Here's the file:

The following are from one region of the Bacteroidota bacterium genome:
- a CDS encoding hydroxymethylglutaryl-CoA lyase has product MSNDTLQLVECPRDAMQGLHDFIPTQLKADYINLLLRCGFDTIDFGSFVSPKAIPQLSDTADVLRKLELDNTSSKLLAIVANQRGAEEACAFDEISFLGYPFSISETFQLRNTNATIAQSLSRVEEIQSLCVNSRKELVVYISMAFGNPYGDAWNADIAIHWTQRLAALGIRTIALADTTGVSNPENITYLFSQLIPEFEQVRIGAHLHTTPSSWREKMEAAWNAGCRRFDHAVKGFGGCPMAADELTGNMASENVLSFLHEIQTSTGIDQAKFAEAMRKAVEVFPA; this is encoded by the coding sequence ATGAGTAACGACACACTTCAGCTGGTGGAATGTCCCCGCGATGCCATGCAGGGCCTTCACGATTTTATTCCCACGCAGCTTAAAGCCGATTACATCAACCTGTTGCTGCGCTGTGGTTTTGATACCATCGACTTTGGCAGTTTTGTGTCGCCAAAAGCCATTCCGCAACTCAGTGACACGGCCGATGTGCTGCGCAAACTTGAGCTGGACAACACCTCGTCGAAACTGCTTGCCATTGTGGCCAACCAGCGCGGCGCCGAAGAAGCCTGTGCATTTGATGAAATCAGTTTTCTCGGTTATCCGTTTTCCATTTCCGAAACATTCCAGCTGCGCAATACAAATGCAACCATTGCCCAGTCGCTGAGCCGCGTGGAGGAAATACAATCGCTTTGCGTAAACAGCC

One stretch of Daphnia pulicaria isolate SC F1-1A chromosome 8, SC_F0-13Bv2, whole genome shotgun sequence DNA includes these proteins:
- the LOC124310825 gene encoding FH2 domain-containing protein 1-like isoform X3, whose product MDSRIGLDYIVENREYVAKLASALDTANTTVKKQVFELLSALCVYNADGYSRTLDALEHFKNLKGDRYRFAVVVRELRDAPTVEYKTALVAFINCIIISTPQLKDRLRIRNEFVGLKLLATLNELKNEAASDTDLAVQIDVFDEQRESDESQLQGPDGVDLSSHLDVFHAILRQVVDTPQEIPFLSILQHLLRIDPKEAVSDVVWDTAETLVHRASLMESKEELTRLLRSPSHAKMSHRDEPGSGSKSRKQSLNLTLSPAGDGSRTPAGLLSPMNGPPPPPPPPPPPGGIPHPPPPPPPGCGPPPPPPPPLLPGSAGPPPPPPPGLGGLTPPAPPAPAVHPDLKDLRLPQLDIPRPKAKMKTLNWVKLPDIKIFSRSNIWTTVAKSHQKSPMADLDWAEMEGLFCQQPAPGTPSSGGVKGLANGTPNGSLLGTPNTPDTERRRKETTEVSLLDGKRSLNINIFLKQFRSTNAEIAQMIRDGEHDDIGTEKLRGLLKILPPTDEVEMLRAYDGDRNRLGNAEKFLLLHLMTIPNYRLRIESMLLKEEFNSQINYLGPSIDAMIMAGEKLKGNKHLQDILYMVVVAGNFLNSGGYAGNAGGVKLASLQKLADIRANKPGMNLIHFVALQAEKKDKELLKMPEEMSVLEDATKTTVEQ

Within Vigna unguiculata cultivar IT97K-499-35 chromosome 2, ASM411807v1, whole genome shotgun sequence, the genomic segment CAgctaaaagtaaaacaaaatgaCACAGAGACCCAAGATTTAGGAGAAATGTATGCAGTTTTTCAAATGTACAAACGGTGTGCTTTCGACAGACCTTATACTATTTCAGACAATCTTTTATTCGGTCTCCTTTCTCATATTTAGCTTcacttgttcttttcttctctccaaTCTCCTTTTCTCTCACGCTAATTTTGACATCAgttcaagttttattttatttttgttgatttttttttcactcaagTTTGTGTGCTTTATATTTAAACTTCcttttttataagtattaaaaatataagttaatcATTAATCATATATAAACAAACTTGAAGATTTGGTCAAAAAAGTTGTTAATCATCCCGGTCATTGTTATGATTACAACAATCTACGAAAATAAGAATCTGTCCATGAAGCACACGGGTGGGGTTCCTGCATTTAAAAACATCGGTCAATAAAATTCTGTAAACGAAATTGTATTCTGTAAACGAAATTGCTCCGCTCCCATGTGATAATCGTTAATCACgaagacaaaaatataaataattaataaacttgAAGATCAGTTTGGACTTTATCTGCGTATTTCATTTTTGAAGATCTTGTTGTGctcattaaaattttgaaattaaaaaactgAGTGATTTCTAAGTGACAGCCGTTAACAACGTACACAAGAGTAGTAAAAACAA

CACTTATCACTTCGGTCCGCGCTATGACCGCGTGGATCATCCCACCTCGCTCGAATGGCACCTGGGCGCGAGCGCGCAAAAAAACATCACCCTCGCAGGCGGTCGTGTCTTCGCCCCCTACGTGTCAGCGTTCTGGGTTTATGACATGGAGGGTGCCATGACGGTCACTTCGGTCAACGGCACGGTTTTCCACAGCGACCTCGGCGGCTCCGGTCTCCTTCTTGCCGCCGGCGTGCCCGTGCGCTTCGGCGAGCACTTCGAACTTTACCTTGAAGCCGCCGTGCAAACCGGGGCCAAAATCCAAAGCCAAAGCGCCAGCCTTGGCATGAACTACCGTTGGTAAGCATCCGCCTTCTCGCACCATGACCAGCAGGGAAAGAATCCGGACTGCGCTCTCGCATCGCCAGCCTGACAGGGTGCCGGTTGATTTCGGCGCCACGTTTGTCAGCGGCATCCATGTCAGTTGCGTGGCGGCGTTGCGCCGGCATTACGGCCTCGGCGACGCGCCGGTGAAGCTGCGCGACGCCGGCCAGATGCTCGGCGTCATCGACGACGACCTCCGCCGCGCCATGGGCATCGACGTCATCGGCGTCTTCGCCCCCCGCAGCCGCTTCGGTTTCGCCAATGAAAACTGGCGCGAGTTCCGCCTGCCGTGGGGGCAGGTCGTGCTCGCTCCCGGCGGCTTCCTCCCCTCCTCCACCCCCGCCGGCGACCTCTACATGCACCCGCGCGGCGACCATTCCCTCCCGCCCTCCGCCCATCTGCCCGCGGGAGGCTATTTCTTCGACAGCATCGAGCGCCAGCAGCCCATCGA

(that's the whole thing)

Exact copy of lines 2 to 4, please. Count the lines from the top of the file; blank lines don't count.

- a CDS encoding hydroxymethylglutaryl-CoA lyase has product MSNDTLQLVECPRDAMQGLHDFIPTQLKADYINLLLRCGFDTIDFGSFVSPKAIPQLSDTADVLRKLELDNTSSKLLAIVANQRGAEEACAFDEISFLGYPFSISETFQLRNTNATIAQSLSRVEEIQSLCVNSRKELVVYISMAFGNPYGDAWNADIAIHWTQRLAALGIRTIALADTTGVSNPENITYLFSQLIPEFEQVRIGAHLHTTPSSWREKMEAAWNAGCRRFDHAVKGFGGCPMAADELTGNMASENVLSFLHEIQTSTGIDQAKFAEAMRKAVEVFPA; this is encoded by the coding sequence ATGAGTAACGACACACTTCAGCTGGTGGAATGTCCCCGCGATGCCATGCAGGGCCTTCACGATTTTATTCCCACGCAGCTTAAAGCCGATTACATCAACCTGTTGCTGCGCTGTGGTTTTGATACCATCGACTTTGGCAGTTTTGTGTCGCCAAAAGCCATTCCGCAACTCAGTGACACGGCCGATGTGCTGCGCAAACTTGAGCTGGACAACACCTCGTCGAAACTGCTTGCCATTGTGGCCAACCAGCGCGGCGCCGAAGAAGCCTGTGCATTTGATGAAATCAGTTTTCTCGGTTATCCGTTTTCCATTTCCGAAACATTCCAGCTGCGCAATACAAATGCAACCATTGCCCAGTCGCTGAGCCGCGTGGAGGAAATACAATCGCTTTGCGTAAACAGCC

One stretch of Daphnia pulicaria isolate SC F1-1A chromosome 8, SC_F0-13Bv2, whole genome shotgun sequence DNA includes these proteins:
- the LOC124310825 gene encoding FH2 domain-containing protein 1-like isoform X3, whose product MDSRIGLDYIVENREYVAKLASALDTANTTVKKQVFELLSALCVYNADGYSRTLDALEHFKNLKGDRYRFAVVVRELRDAPTVEYKTALVAFINCIIISTPQLKDRLRIRNEFVGLKLLATLNELKNEAASDTDLAVQIDVFDEQRESDESQLQGPDGVDLSSHLDVFHAILRQVVDTPQEIPFLSILQHLLRIDPKEAVSDVVWDTAETLVHRASLMESKEELTRLLRSPSHAKMSHRDEPGSGSKSRKQSLNLTLSPAGDGSRTPAGLLSPMNGPPPPPPPPPPPGGIPHPPPPPPPGCGPPPPPPPPLLPGSAGPPPPPPPGLGGLTPPAPPAPAVHPDLKDLRLPQLDIPRPKAKMKTLNWVKLPDIKIFSRSNIWTTVAKSHQKSPMADLDWAEMEGLFCQQPAPGTPSSGGVKGLANGTPNGSLLGTPNTPDTERRRKETTEVSLLDGKRSLNINIFLKQFRSTNAEIAQMIRDGEHDDIGTEKLRGLLKILPPTDEVEMLRAYDGDRNRLGNAEKFLLLHLMTIPNYRLRIESMLLKEEFNSQINYLGPSIDAMIMAGEKLKGNKHLQDILYMVVVAGNFLNSGGYAGNAGGVKLASLQKLADIRANKPGMNLIHFVALQAEKKDKELLKMPEEMSVLEDATKTTVEQ